The El Nino’s are often followed by La Nina temperature troughs as well, as a rebound , so to speak.

      Because of the sleepy sun, I doubt that even if there is an El Nino now, it will cause anything more that a brief spike.

    • Doug Brodie permalink
      May 17, 2015 4:44 pm

      Agreed that the Met Office video is misleading in saying that the effects of EL Niño are temporary. See this Bib Tisdale graph, https://bobtisdale.files.wordpress.com/2015/02/04-so-atl-ind-west-pac-ssta.png

      It shows that the global warming since 1980 has progressed by a series of sudden, natural El Niño warming steps rather than by steadily increasing warming at the rate of 0.2ºC per decade predicted by the UN IPCC’s man-made CO2 global warming theory. These steps were not temporary. They each had the effect of lifting the earth’s temperature to a new level of equilibrium.

      This is a knockout debunking of the UN IPCC’s man-made CO2 global warming theory as it is physically impossible for atmospheric CO2 to cause such sudden step changes in sea surface temperatures.

  6. May 16, 2015 7:53 pm

    “There is an approximately 90% chance that El Niño will continue through Northern Hemisphere summer 2015, and a greater than 80% chance it will last through 2015.”
    “By early May 2015, weak to moderate El Niño conditions were reflected by above-average sea surface temperatures (SST) across the equatorial Pacific, and by the corroborating tropical atmospheric response. The latest weekly Niño indices were +1.2°C in the Niño-4 region, +1.0°C in the Niño-3.4 region, and +1.2°C and +2.3°C in the Niño-3 and Niño-1+2 regions, respectively.
    From http://www.cpc.ncep.noaa.gov/products/analysis_monitoring/enso_disc_may2015/ensodisc.html

  7. AndyG55 permalink
    May 16, 2015 9:37 pm

    “El Ninos put a lot of energy into the atmosphere”

    That energy comes from the ocean.

    It is an ocean COOLING event. One of the Earth’s regulating methods.

    • Richard111 permalink
      May 17, 2015 7:47 am

      Yes, but don’t forget the ‘window’. Not all of that IR energy goes into the atmosphere.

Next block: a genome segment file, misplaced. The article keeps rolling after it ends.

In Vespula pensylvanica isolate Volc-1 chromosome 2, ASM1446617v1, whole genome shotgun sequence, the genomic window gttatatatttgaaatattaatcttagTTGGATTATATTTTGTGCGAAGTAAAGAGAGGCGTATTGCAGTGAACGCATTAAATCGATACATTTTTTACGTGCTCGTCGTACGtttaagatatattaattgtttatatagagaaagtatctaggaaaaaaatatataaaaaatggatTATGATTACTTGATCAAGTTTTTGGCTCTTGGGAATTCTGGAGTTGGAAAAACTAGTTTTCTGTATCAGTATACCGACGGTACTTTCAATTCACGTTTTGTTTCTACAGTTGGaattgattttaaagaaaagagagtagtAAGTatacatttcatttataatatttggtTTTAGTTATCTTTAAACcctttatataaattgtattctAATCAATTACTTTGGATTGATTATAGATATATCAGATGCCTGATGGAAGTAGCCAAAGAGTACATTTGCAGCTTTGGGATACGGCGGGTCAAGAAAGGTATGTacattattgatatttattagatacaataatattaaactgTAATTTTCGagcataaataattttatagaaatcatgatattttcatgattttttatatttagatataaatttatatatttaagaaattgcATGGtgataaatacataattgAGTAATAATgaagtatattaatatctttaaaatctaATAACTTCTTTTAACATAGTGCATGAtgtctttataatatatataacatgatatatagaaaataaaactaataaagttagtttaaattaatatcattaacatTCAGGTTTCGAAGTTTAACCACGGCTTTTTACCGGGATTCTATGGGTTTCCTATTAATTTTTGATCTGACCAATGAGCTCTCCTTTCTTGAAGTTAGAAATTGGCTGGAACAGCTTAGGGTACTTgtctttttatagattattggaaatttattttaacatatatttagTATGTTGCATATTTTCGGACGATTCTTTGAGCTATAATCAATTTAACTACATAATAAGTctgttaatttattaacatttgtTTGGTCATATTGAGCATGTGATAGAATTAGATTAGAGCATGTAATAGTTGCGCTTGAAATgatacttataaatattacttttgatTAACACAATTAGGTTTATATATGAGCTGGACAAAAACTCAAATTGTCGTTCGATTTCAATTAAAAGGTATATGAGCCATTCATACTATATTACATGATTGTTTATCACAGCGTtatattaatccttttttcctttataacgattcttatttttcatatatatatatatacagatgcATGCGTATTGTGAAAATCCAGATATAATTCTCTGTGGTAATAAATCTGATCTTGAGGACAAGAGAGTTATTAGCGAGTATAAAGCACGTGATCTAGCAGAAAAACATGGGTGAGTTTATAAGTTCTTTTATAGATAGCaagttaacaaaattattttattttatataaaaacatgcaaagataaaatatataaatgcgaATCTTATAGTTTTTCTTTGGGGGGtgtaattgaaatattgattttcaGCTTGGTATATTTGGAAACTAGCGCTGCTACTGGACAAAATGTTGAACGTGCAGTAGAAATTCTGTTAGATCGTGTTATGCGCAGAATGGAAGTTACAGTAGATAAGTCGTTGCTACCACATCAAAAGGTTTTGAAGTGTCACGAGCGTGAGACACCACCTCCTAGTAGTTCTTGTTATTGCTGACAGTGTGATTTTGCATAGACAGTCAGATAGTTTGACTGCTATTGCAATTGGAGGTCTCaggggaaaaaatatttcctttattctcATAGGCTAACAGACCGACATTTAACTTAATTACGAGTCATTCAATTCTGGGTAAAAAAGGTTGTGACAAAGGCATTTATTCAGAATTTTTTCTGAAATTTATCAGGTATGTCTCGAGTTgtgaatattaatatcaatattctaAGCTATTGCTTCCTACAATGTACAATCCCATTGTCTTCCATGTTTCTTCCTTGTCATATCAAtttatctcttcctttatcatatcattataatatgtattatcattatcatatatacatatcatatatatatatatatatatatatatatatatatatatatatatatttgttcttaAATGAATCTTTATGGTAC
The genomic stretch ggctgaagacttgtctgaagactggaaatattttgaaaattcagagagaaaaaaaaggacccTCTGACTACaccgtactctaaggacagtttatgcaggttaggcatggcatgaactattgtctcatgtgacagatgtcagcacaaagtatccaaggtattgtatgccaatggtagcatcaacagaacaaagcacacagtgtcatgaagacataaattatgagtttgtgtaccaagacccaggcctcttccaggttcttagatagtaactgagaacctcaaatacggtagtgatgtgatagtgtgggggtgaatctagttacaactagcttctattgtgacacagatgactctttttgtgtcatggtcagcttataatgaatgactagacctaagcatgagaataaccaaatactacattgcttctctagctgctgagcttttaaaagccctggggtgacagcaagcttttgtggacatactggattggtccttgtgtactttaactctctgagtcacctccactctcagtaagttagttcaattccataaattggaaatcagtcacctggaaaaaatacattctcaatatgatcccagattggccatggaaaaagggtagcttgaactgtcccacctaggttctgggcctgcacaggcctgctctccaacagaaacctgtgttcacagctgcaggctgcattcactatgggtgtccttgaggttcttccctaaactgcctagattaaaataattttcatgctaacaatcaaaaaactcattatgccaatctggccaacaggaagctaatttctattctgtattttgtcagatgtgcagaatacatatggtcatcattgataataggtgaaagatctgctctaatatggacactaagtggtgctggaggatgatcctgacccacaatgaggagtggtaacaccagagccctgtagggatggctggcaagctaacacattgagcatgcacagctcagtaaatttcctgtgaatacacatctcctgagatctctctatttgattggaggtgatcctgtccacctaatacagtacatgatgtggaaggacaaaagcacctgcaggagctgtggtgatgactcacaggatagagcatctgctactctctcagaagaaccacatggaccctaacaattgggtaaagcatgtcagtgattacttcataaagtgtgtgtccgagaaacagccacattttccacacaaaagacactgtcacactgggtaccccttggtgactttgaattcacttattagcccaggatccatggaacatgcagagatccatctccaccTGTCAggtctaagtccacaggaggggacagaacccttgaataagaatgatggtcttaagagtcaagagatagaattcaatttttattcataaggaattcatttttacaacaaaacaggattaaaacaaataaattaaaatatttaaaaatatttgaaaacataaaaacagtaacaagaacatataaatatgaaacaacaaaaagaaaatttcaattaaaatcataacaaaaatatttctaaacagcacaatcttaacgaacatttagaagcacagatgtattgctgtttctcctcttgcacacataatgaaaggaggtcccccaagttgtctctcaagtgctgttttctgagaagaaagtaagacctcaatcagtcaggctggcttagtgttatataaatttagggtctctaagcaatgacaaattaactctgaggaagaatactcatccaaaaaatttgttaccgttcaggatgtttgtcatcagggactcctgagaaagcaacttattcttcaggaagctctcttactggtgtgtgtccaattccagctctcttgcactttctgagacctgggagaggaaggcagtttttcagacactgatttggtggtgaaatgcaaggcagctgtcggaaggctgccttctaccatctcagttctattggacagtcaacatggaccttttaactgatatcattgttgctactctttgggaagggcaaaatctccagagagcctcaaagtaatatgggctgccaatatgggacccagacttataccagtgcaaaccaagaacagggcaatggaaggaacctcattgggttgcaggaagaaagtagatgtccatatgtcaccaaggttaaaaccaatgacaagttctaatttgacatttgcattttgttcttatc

• A C Osborn permalink
        May 17, 2015 9:44 am

        Any energy that goes in to the Atmosphere heads straight out to space at night.
        As Andy says this is a cooling mechanism and with less solar energy means a colder Earth overall.

  8. Green Sand permalink
    May 17, 2015 10:39 am

    Great hopes and expectations came with the MO’s GloSea 5 ‘seasonal prediction system’ when it came on stream 2 years ago.

    http://www.metoffice.gov.uk/research/modelling-systems/unified-model/climate-models/glosea5

    And for the first year or so results, 6 months out, were generally good, especially with ENSO forecast. However now it appears to have become more ‘reactive’ than ‘proactive’ with the most recent three weeks apparently having the greatest influence on the next 6 months?:-

    http://www.metoffice.gov.uk/research/climate/seasonal-to-decadal/gpc-outlooks/el-nino-la-nina

    As always only time will tell, big SOI dip of late:-

    http://www.bom.gov.au/climate/enso/#tabs=SOI

    If the following turns out to be correct then there maybe a change ‘blowing in the wind’? :-

    http://earth.nullschool.net/#2015/05/21/0900Z/wind/isobaric/1000hPa/overlay=mean_sea_level_pressure/orthographic=-186.09,-0.99,497

    PS. I wonder why the ‘sustained value’ threshold has changed to + or – 7? Been 8 for many years, but hey ho, on we go.

    • May 17, 2015 12:37 pm

      Thanks for the links, green sand, the SOI webpage is particularly useful, and those animations are awesome.

  9. May 17, 2015 1:18 pm

    Somebody ask Bob?

    • johnmarshall permalink
      May 18, 2015 10:31 am

      Bob Tisdale.